Chicago Public Schools

What Happens if a Students Gets Coronavirus? Chicago Public Schools CEO Explains

District leaders have said the response to coronavirus cases within the school system depends on a variety of factors

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While a draft framework for reopening Chicago Public Schools classrooms has been unveiled, still many questions linger - including what happens if a student contracts the coronavirus.

Guidance released by the district calls for a hybrid model of learning that combines some in-person instruction and some remote learning from home.

At a news conference Friday where CPS officials detailed the plan, district leaders said the response to coronavirus cases within the school system depends on a variety of factors.

A single uninterrupted case involving in a student, Dr. Janice Jackson, CPS chief executive officer, said, would result in the student and their "pod" being quarantined for 14 days, and extensive cleaning would be performed.

Under the hybrid model, "students will be placed in pods of approximately 15 students during the school day in order to minimize exposure to other students and to support rapid contact tracing should a member of the pod contract COVID-19," the district said.

Pods will gather in assigned rooms with assigned seating, desks spaced six feet apart where feasible, and will use the same designated spaces in buildings, like the bathroom.

The district's response to a case of the coronavirus would change, Dr. Jackson said, if the number of cases were to increase.

"And if we started to see cases in, you know, potentially three pods, for example, sort of across different areas, within a short time period, we would make larger decisions at the school," she said.

The CPS CEO reiterated the district's top priorities of health and safety, and said the district will be aggressive in containing any risk for the coronavirus.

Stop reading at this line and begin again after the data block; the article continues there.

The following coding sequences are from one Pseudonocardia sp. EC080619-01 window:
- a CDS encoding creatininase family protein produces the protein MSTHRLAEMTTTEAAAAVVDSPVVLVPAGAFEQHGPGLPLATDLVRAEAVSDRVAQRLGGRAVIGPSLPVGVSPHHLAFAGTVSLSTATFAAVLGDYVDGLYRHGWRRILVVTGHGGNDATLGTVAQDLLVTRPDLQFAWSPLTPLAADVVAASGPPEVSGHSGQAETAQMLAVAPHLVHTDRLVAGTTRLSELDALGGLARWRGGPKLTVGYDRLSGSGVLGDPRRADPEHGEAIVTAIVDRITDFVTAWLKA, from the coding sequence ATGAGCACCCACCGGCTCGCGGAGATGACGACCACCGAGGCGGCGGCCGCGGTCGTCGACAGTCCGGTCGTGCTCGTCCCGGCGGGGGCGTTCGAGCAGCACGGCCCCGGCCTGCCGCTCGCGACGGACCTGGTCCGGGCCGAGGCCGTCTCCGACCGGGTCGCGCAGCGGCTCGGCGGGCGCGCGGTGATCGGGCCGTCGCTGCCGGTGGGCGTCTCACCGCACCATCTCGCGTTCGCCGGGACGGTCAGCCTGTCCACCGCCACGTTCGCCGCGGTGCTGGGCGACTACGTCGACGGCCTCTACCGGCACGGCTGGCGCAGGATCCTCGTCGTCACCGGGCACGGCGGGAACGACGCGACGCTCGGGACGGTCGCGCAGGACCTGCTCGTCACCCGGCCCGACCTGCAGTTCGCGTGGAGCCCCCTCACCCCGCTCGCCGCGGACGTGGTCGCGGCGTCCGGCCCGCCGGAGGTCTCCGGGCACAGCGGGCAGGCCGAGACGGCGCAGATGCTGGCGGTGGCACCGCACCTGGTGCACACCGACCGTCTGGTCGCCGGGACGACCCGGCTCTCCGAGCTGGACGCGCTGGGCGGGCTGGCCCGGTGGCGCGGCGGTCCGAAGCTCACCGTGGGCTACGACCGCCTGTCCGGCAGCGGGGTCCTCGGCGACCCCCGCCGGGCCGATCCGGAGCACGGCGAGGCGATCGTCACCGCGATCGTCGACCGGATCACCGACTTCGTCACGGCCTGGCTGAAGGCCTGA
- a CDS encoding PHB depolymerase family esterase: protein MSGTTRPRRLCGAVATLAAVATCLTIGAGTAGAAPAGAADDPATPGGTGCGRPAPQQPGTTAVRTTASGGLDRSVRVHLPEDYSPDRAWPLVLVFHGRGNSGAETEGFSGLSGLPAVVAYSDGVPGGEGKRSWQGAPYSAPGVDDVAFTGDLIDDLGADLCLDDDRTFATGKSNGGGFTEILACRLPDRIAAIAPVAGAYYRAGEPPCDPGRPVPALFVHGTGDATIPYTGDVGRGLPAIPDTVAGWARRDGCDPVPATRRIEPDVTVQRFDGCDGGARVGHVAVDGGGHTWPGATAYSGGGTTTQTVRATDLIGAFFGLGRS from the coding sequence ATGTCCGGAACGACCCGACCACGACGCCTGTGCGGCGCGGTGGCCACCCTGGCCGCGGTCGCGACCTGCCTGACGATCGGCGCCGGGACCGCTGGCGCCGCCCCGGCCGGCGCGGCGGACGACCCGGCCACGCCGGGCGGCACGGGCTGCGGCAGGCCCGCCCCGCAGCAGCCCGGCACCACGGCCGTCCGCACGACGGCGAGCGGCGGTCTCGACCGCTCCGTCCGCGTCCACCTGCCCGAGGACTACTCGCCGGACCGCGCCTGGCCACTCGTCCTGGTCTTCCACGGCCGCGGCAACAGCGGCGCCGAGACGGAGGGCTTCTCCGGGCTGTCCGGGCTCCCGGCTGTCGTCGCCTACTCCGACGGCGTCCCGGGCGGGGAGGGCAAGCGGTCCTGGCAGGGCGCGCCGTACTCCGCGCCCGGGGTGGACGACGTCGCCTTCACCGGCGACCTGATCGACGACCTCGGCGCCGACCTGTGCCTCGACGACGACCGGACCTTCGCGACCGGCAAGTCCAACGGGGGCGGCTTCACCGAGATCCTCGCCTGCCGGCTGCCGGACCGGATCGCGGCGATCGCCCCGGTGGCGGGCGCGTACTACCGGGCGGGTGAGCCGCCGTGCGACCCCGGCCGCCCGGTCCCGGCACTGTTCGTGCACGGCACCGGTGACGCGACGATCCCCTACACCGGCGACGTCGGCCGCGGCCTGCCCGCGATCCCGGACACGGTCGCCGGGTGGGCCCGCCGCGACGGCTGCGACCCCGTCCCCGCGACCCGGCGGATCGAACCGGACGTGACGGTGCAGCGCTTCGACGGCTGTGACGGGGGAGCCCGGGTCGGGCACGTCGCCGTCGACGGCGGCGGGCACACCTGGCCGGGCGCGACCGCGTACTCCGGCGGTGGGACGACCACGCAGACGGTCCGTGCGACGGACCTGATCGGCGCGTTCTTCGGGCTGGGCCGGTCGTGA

The Chicago Teachers Union issued a call Wednesday to continue remote learning in the fall, as schools in Illinois and around the country continue formulating plans for the school year amid the ongoing pandemic.

“We stand for a safe and equitable reopening of the schools, but today COVID-19 cases are soaring instead of dissipating,” CTU President Jesse Sharkey said in a statement. “There is simply no way to guarantee safety for in-school learning during an out-of-control pandemic, and that means we must revert to remote learning until the spread of this virus is contained.”

School districts in Illinois must develop their own plans for the fall under state guidelines, with social distancing procedures in place and new protocols like mask requirements and limitations on group size. Many districts have announced a hybrid approach to schooling, with students splitting time between the classroom and their homes.

CPS launched a survey to gather feedback on the framework, which can be found here. The district asked families, students and staff to submit feedback by July 31.

CPS will also hold five virtual meetings, three in English and two in Spanish, throughout the month of July to solicit feedback.

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